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Ray Kurzweil talks about the power of exponential growth at last week’s Tune Postback conference in Seattle. (GeekWire Photo / Todd Bishop)

Ray Kurzweil’s comments about the state of the world at last week’s Tune Postback conference, as reported by GeekWire, stirred up an interesting debate: Is the world really getting worse, as many people perceive, or is our information about what’s wrong simply getting better, as the futurist Kurzweil contends?

Ray Kurzweil
Ray Kurzweil in Seattle last week.

It’s an especially timely question in the context the current U.S. presidential race. Given the intense interest in Kurzweil’s comments, we went back and transcribed more of his remarks on this topic from his Seattle appearance last week.

Here are Kurzweil’s expanded comments from that portion of his talk.

I don’t want to talk too much about the political season, but I had an on-stage dialogue with Mitt Romney a few weeks ago, and one thing we noted is that people think the world’s getting worse, and we see that on the left and the right, and we see that in other countries. People think the world is getting worse. I go around the world giving talks, and that’s the perception. What’s actually happening is our information about what’s wrong in the world is getting better. A century ago, there would be a battle that wiped out the next village, you’d never even hear about it. Now there’s an incident halfway around the globe and we not only hear about it, we experience it.

It’s actually a good thing, though. I point out to people, this is the most peaceful time in human history. ‘What are you kidding, don’t you pay attention to the news?’ Well, if you read Steven Pinker’s book, The Better Angels of our Nature, there’s an inverse exponential in violence. It’s the wealthiest time in human history. The World Bank reported a 90 percent drop in poverty in Asia over the last 15 years, and Africa and South America are not far behind. This is the healthiest time. Human life expectancy was 19 a thousand years ago, it was 37 200 years ago, it was 48 100 years ago, but we have an evolutionary predilection to wanting to hear bad news because when you were walking through the fields 1,000 years ago, if there was some danger, a little rustling in the leaves that indicated possible danger, you really wanted to be alert to that. That was really good for survival, so we have an orientation to focus on bad news and we have very good ways of getting bad news, because our social media are saturated by that.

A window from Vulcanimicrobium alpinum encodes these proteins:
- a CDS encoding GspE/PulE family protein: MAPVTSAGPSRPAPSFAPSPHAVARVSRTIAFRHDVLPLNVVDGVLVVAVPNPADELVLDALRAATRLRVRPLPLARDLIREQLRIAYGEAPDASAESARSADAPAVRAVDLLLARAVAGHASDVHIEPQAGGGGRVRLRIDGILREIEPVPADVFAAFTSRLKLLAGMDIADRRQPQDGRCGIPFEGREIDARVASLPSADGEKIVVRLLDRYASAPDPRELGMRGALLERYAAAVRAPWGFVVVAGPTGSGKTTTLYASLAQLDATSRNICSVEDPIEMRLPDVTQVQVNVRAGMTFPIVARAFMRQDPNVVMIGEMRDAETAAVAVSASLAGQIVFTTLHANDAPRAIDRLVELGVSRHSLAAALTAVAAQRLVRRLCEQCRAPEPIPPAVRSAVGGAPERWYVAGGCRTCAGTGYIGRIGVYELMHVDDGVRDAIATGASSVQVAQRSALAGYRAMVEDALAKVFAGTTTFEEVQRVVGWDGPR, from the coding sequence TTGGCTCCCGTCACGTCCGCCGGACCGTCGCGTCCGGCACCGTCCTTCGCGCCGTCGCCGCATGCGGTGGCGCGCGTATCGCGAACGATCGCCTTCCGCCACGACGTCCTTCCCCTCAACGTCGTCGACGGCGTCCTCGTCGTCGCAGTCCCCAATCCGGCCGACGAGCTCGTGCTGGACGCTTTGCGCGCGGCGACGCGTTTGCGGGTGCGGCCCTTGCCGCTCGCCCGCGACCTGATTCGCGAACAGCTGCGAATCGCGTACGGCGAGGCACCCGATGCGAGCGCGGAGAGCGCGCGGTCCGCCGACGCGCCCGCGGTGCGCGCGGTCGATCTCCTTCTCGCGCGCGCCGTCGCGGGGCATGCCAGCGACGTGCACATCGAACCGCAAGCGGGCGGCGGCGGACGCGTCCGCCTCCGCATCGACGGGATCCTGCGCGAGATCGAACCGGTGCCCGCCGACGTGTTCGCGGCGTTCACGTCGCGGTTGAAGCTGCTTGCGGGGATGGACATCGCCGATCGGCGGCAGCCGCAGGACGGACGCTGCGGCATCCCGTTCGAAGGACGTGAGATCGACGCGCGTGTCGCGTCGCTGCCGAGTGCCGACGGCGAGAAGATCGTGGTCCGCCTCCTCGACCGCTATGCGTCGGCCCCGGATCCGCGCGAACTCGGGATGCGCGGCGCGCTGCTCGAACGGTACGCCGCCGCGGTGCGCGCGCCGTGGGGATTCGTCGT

But this is by far the best time in human history, and that progress is going to accelerate.

This was part of Kurzweil’s larger talk about the power of exponential growth in many areas of human life. Overall, he made the case that many people are underestimating the potential progress of humanity over the next few decades. See our earlier post for more highlights from his talk.

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